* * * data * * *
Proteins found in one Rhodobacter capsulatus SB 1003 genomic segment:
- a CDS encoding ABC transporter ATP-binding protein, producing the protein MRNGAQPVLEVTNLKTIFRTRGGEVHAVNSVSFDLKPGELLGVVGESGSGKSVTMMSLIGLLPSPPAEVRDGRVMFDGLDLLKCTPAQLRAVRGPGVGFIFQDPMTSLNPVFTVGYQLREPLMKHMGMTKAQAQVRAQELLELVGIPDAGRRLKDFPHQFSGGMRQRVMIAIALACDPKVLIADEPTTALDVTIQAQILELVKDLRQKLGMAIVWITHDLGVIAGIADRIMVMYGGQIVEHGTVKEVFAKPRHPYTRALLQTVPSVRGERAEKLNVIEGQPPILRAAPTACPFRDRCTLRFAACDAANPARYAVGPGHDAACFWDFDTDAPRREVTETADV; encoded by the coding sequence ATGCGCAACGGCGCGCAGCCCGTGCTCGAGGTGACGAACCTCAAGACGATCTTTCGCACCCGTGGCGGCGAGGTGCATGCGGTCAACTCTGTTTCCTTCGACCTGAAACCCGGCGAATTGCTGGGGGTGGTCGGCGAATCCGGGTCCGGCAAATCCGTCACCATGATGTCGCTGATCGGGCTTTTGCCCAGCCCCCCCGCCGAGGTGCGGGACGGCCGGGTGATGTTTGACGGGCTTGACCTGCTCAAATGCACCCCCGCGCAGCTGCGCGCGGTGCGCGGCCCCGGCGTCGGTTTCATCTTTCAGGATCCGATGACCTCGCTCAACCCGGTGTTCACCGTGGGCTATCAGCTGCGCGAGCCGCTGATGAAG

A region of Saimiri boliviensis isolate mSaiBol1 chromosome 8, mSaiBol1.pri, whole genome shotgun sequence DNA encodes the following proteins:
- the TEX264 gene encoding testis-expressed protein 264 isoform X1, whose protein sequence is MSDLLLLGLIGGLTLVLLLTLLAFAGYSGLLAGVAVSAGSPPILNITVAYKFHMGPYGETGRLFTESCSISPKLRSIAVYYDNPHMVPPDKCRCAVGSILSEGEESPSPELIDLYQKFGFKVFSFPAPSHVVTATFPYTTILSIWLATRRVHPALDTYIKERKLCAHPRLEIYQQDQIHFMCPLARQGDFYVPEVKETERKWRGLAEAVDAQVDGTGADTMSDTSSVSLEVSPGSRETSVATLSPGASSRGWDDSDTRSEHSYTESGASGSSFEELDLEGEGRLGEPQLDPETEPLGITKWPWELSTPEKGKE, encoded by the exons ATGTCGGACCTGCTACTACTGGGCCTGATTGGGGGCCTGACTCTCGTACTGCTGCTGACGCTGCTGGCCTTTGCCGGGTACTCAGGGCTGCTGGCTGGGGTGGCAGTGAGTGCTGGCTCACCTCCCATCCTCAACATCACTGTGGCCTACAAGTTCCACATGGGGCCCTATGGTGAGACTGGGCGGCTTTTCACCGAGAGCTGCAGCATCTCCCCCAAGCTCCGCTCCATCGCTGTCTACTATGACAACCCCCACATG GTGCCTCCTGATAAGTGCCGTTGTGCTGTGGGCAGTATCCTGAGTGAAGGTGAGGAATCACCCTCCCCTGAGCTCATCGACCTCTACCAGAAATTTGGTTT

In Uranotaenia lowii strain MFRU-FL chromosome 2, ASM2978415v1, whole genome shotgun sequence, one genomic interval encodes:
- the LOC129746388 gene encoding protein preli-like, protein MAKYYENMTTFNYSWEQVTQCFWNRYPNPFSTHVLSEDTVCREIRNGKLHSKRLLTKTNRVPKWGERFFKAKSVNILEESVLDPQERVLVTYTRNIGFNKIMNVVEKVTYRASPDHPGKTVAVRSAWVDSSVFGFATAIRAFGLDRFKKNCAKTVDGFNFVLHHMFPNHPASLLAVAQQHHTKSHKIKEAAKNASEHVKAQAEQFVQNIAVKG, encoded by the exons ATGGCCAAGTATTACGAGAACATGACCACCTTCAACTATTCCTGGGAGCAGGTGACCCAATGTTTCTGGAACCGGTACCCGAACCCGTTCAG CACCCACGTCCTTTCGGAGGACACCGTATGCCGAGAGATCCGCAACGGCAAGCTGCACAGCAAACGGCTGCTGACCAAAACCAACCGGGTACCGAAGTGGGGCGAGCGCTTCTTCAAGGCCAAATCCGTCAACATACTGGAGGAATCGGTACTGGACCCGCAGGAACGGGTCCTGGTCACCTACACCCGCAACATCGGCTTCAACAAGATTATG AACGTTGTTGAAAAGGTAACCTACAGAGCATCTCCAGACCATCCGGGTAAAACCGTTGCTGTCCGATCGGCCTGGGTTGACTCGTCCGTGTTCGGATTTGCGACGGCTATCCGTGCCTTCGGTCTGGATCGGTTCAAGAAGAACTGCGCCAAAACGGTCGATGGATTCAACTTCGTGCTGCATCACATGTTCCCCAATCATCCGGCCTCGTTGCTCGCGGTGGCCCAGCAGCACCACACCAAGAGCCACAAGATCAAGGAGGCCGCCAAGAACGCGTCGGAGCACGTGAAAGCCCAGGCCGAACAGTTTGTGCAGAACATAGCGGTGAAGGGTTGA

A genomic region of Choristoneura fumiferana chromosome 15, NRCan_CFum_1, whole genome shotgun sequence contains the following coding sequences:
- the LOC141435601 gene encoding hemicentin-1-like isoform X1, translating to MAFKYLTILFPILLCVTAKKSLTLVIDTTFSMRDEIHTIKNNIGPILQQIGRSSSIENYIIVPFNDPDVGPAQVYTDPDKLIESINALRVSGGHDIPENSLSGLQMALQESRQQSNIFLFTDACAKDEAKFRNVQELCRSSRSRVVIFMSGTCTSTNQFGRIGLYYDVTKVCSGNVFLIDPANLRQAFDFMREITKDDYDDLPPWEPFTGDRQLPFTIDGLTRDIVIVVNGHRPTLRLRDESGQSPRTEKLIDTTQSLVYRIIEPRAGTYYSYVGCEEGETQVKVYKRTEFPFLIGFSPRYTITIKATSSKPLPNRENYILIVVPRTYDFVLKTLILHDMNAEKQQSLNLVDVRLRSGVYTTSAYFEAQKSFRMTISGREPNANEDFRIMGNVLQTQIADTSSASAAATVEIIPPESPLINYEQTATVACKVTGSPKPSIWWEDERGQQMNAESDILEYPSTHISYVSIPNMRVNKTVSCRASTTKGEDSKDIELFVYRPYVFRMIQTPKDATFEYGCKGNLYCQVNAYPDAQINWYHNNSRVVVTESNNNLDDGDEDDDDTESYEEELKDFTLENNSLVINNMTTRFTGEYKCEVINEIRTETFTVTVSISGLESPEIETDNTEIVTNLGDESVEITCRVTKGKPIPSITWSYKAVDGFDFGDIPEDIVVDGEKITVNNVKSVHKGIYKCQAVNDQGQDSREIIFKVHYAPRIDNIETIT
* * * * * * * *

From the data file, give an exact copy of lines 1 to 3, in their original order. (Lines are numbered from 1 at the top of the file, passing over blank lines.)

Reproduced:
Proteins found in one Rhodobacter capsulatus SB 1003 genomic segment:
- a CDS encoding ABC transporter ATP-binding protein, producing the protein MRNGAQPVLEVTNLKTIFRTRGGEVHAVNSVSFDLKPGELLGVVGESGSGKSVTMMSLIGLLPSPPAEVRDGRVMFDGLDLLKCTPAQLRAVRGPGVGFIFQDPMTSLNPVFTVGYQLREPLMKHMGMTKAQAQVRAQELLELVGIPDAGRRLKDFPHQFSGGMRQRVMIAIALACDPKVLIADEPTTALDVTIQAQILELVKDLRQKLGMAIVWITHDLGVIAGIADRIMVMYGGQIVEHGTVKEVFAKPRHPYTRALLQTVPSVRGERAEKLNVIEGQPPILRAAPTACPFRDRCTLRFAACDAANPARYAVGPGHDAACFWDFDTDAPRREVTETADV; encoded by the coding sequence ATGCGCAACGGCGCGCAGCCCGTGCTCGAGGTGACGAACCTCAAGACGATCTTTCGCACCCGTGGCGGCGAGGTGCATGCGGTCAACTCTGTTTCCTTCGACCTGAAACCCGGCGAATTGCTGGGGGTGGTCGGCGAATCCGGGTCCGGCAAATCCGTCACCATGATGTCGCTGATCGGGCTTTTGCCCAGCCCCCCCGCCGAGGTGCGGGACGGCCGGGTGATGTTTGACGGGCTTGACCTGCTCAAATGCACCCCCGCGCAGCTGCGCGCGGTGCGCGGCCCCGGCGTCGGTTTCATCTTTCAGGATCCGATGACCTCGCTCAACCCGGTGTTCACCGTGGGCTATCAGCTGCGCGAGCCGCTGATGAAG

A region of Saimiri boliviensis isolate mSaiBol1 chromosome 8, mSaiBol1.pri, whole genome shotgun sequence DNA encodes the following proteins: